In class the next day, I asked my nonfiction writers to share what they had observed and how they might approach the subject as nonfictionists. A student from Latvia connected their observations to a video they watched the night before of the Pope “condemning lack of care for immigrants as sinful,” noting “the Mediterranean Sea is the largest graveyard in the world.” A student from the Netherlands mentioned SASers feeling frustrated that “we weren’t doing anything” and questioned how our response aligned with Maritime Law. I recalled how carefully the captain, and later the academic dean, detailed the steps taken and wondered if other SAS voyages had experienced anything similar. We all remarked how harrowing news accounts of immigrant and refugee crossings had become more real for us in the wake of this encounter.

In some respects, the passengers of the small boat were fortunate. The sea was calm and the skies clear when they found themselves in distress, but the outcome could have been drastically different during a storm or if our ship had not detected their flare. On the other hand, we don’t know what threats they were fleeing and if they were sent back to face even greater dangers. We could only sit in the discomfort of not knowing and the striking juxtaposition of their life-threatening crossing with our trip of a lifetime.

Walking in Wet Footprints

woman standing in front of a pool
Figure 7: Standing at the Sarovar pool inside the Gurudwara Bangla Sahib complex. Photo courtesy of SAS staffer Colleen Burke.

When SASers and I visited the Gurudwara Bangla Sahib in India, a famous Sikh shrine with a prominent “Sarovar” pool inside its complex (figure 7), we removed our shoes and socks according to custom. Walking through the carpeted temple in single file (figure 8), we observed the beauty of the sacred space, and then made our way outside to a shallow indention in the marble floor filled with standing water. To our surprise, all visitors take this same path through the narrow pool and up the marble steps, leaving behind debris from their feet and picking up other traces of humanity as wet, muddy footprints comingle. The slippery marble steps and walkway lead to the dusty floors of the langar, a community kitchen where barefooted volunteers prepare free meals for thousands daily. Everyone is welcome, regardless of their religion, ethnicity, gender, or other social locations.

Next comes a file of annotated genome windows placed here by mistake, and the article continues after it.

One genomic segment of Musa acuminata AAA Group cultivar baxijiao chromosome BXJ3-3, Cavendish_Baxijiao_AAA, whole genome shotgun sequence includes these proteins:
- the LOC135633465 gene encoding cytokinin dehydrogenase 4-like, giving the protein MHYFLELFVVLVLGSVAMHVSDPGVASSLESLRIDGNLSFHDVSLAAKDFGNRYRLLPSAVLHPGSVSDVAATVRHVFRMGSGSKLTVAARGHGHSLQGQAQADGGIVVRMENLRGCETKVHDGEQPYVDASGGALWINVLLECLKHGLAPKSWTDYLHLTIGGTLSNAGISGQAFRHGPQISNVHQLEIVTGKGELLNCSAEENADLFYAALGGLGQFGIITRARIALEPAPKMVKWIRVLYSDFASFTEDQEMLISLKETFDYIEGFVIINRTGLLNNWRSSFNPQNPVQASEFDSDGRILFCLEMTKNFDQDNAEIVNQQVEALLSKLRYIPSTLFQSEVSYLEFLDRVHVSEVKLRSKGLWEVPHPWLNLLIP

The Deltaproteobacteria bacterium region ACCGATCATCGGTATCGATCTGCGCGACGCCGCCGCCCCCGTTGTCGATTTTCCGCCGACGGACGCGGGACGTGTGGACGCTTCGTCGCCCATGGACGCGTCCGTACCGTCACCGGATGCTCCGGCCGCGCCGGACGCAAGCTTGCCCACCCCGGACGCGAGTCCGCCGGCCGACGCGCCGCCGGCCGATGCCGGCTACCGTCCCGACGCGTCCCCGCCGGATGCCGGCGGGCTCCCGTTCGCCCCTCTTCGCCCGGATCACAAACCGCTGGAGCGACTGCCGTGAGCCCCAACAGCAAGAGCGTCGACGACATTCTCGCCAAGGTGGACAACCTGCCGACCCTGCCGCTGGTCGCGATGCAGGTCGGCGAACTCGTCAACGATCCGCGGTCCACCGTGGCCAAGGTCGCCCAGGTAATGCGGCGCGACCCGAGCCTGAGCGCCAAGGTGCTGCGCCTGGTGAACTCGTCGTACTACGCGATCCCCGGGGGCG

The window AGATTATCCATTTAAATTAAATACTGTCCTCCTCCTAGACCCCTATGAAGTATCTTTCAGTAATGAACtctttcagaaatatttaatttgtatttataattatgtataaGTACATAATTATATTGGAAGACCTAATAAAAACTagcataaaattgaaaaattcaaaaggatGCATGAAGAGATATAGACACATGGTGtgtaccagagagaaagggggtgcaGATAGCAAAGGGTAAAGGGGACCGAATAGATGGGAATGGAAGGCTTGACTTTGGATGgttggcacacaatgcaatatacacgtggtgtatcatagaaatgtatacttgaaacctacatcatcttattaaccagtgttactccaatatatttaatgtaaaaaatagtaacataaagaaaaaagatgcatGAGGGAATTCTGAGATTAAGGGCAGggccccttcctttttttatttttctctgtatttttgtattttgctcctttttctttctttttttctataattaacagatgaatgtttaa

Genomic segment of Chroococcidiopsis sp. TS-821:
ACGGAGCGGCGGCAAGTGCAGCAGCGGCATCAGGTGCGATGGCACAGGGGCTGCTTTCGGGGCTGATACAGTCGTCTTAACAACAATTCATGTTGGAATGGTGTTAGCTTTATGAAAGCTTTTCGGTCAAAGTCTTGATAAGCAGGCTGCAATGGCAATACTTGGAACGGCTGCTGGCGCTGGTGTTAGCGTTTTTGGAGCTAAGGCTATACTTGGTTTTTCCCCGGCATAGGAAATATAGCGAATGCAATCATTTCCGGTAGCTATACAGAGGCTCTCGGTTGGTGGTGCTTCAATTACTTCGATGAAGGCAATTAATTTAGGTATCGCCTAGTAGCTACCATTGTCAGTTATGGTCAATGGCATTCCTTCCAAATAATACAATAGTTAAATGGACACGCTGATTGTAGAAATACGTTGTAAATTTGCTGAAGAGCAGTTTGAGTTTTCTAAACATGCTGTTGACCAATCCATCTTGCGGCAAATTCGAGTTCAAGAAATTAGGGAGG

outside a temple
Figure 8: This photo was taken before I entered the temple.

After washing my hands, I stood at a table crowded with Indian women preparing roti. Despite the language barrier, I managed to exchange names with the young woman beside me, who kindly showed me how to pat the olive oil mixture on the hot roti with my hands and then place the slices in a large wooden barrel, making use of every available space. After a while, I stepped aside to allow others to serve and observed devotees and visitors enter for the afternoon meal, their bare feet and hunger unifying characteristics. Going shoeless and sockless, whether volunteering or participating in the langar, was a palpable symbol of our shared worth regardless of our differences. It was also a powerful way of connecting to a cultural and spiritual tradition very different from my own.

Historically, Black Protestant churchgoers donned their Sunday best out of respect for God, but also because church was one of the few communal spaces where they were allowed a sense of dignity. You could be somebody at church—a respected preacher, teacher, deacon, or mother—welcome respite in the world of Jim Crow where Blacks were made to cower in the presence of whites or risk the deadly consequences of being considered “uppity.” Contemporarily, whether Black churches encourage formal or casual attire, there is a growing understanding that clothing should not be a barrier or deterrent. The gurudwara and langar reminded me that intentional unifying practices, like wading barefoot through water, can go a long way in making such values a reality.

A Closing Thought

As a non-swimmer and one prone to motion-sickness, I assumed that I was best suited for the shore, that the destinations, rather than the journey, would be the most fulfilling. But I enjoyed traveling by water at least as much, if not more than, the places we visited. At sea and on land, water restored me, renewed my sense of wonder, and revived my hope in a common humanity. I’m now more likely to consider seafaring trips, along with other modes of travel, mindful that we can create new water memories that reconnect us with our best selves.